- Eta (gain factor) – The learning rate (Eta), which controls how much the weights are adjusted at each update. In tSNE, it is a step size of gradient descent update to get minimum probability difference.
- Record as a movie – When checked, a movie of the tSNE calculation is recorded within FlowJo. To view, click Save Movie… when the calculation is complete and save the .mov file to disk.
- Include legend – When checked, a legend displaying overlaid population names will be included in the recorded movie.
- With settings – When checked, basic and technical options will be included in the movie legend.
- Graph type – Choose the type of graph plot to view in the window while calculating tSNE.
- Subset overlay – Select one or more gated populations to create a dot plot overlay and view the location of events with particular phenotypes in the graph plot while calculating tSNE.
Visualizing the tSNE data space
The Graph Window
When the tSNE calculation on a sample is complete, new tSNE parameters will become available within the drop down parameter list of the graph window. The tSNE parameters can be used in any graphic, gating, or other analysis, as can any of the original sample parameters. A gate created on the tSNE parameters should only be done as a subset of the original gate used to create the parameters. If you move any gates that change the events in that gate, the tSNE parameters will NOT be automatically recomputed.
IMPORTANT NOTE: the tSNE platform only assigns values for the created parameters for the events used in the calculation. All other events in the sample are assigned values of zero. Thus, one can display the tSNE parameters for other (e.g., parent) gates in the sample, but many events will be located at the bottom.
To visualize data using the tSNE parameters:
- Double click on the gated population used to calculate tSNE (in the example provided, this is a Downsample Gate containing 10,000 events). This will open a graph window.
- Select tSNE 2/2 (X-axis) vs tSNE 1/2 (Y-axis) to view the reduced data space in the same orientation as the Create tSNE Parameters window displayed during the calculation.
- The default plot type is (depending on your preferences) Pseudocolor. Changing the display to a Contour Plot will reveal a content-like structure with peaks and valleys representing different densities of events at the plot location.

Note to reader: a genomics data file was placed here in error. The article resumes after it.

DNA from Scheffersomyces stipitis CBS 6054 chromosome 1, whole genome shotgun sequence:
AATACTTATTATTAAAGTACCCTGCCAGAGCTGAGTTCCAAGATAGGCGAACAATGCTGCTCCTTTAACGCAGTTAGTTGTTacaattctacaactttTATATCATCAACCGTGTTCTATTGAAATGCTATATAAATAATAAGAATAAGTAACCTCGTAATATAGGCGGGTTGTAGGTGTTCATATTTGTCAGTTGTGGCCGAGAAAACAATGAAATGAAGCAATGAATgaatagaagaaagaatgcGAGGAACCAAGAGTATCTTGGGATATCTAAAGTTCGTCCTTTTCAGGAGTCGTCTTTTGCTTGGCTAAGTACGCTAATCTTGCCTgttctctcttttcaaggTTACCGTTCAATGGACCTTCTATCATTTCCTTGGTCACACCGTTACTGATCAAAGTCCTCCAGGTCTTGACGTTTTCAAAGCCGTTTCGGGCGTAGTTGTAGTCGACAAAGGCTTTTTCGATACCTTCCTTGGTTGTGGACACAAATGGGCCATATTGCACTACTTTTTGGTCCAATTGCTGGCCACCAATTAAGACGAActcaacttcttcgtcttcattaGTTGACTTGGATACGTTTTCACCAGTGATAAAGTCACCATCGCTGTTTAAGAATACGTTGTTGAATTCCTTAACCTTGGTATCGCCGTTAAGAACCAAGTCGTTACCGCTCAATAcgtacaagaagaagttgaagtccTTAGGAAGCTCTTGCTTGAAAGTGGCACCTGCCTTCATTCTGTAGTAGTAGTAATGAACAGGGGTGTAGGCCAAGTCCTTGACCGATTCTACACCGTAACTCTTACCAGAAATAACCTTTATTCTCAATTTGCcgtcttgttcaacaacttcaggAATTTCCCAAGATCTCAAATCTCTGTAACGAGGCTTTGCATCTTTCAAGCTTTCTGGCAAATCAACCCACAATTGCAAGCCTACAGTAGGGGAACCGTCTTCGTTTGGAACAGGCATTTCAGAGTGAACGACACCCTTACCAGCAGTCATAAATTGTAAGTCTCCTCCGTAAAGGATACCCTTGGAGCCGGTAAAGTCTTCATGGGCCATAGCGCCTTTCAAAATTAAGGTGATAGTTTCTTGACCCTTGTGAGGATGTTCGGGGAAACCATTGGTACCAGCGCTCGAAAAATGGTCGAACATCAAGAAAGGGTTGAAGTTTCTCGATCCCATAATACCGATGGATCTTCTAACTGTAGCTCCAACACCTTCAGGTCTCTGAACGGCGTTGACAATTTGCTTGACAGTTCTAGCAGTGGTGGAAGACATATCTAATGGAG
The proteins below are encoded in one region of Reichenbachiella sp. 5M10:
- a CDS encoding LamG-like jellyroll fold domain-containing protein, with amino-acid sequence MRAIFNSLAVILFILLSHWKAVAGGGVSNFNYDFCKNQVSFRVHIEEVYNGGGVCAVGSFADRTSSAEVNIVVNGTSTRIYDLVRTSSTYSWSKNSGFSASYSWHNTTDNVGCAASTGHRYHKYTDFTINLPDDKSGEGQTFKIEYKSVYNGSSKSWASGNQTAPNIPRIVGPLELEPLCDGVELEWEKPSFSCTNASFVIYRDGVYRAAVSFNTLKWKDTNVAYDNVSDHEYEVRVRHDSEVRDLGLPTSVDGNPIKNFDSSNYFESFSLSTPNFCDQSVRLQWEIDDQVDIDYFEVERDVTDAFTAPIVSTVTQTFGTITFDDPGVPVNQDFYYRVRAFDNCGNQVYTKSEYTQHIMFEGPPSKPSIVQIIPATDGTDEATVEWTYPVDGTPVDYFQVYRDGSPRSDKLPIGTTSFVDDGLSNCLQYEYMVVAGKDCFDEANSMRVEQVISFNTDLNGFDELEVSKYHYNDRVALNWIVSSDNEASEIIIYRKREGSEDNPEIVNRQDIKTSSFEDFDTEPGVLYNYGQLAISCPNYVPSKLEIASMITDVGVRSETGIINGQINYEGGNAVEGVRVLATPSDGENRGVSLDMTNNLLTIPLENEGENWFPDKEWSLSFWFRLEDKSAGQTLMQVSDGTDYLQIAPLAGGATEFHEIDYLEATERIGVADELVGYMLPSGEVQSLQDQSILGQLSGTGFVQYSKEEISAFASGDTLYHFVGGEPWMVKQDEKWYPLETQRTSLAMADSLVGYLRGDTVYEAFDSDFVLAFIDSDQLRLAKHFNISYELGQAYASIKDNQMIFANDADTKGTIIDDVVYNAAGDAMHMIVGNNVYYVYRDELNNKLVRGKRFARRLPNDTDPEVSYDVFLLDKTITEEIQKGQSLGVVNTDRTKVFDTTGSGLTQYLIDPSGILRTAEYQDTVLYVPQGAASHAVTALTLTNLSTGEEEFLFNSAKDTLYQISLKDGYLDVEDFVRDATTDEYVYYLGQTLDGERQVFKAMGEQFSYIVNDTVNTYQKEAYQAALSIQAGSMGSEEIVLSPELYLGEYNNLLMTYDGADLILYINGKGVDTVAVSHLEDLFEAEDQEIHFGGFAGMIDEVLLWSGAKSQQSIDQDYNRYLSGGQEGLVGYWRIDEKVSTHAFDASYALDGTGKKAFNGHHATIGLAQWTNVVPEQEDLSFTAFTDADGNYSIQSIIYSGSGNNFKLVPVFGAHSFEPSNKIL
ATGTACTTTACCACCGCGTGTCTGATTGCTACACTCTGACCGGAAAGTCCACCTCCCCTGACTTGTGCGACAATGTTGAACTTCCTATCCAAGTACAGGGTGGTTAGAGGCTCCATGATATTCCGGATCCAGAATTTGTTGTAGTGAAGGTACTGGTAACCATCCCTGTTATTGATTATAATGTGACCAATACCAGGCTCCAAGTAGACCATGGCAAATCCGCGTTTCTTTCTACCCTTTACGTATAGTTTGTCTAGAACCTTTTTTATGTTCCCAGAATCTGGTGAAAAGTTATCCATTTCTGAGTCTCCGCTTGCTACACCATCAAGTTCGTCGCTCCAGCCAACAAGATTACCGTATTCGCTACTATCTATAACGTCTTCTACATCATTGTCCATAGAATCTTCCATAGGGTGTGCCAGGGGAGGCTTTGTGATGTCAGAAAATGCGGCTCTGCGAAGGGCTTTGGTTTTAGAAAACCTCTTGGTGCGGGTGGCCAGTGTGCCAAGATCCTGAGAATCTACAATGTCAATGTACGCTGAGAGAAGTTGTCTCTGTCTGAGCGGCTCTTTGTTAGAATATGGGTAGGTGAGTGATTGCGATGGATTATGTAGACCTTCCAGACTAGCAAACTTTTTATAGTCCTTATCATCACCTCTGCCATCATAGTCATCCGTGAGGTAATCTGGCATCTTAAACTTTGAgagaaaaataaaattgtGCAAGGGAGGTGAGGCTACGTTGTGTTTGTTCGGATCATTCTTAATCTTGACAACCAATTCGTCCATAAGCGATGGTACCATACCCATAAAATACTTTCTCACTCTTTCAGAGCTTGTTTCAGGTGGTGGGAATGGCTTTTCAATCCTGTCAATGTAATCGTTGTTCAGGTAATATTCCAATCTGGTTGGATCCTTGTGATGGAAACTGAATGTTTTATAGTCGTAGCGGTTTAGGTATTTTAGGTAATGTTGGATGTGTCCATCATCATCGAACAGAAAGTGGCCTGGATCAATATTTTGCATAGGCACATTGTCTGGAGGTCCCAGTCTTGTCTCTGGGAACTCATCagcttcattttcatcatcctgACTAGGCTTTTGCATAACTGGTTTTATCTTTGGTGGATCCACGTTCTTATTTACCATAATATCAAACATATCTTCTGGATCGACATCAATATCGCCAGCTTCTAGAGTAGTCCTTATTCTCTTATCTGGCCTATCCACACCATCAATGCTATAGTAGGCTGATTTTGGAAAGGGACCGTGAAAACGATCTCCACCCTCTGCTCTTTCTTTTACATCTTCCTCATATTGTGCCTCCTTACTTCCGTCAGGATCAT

- A particularly useful plot type for exploring tSNE visualizations is the polychromatic plot. The polychromatic plot plot colors events in a plot based on the intensity of a selected parameter, or parameters. Up to three parameters can be used to create a spectrum of their interaction on any other parameters, including the tSNE parameters. Among the scaling options, ‘clustered’ is useful for tSNE plots as this choice will varying the coloring based on the detection of distinct clusters within the data, making these clusters stand out. In the figure below a polychromatic plot is shown on the right along with the parameter selection and color scaling pop-up menu. Note that the color triangle maps the intensity of the plotted events. In the ploychomatic plot the separation between CD4+ and CD8+ T-cells is defined by the blue and green coloring, while HLA-DR+ cells are colored red. Cells that are positive for multiple parameters color darker.
- Regardless of the plot type, gates can be drawn and subsets of events isolated based on their position within the reduced tSNE data space.
The Layout Editor
Overlays of gated populations with known phenotypes can be displayed in the dimensional reduced tSNE space using the Layout Editor, creating a graph similar to the overlay created within the Create tSNE Parameters window during calculation. In the example below, we have taken the original Downsample Gate and overlaid CD3-DR+ (red) CD3+CD4+ (green) and CD3+CD8+ (red) gated subsets. Note the distinct separation of markers in different regions of the continent structure, and the resemblance to the polychromatic plot.
Overlays representing the variation in expression of a marker can be created in the Layout Editor. Start by constructing a series of range gates on a single marker histogram profile, then overlying those populations and modifying the plot colors to illustrate graded expression pattern across the tSNE continent.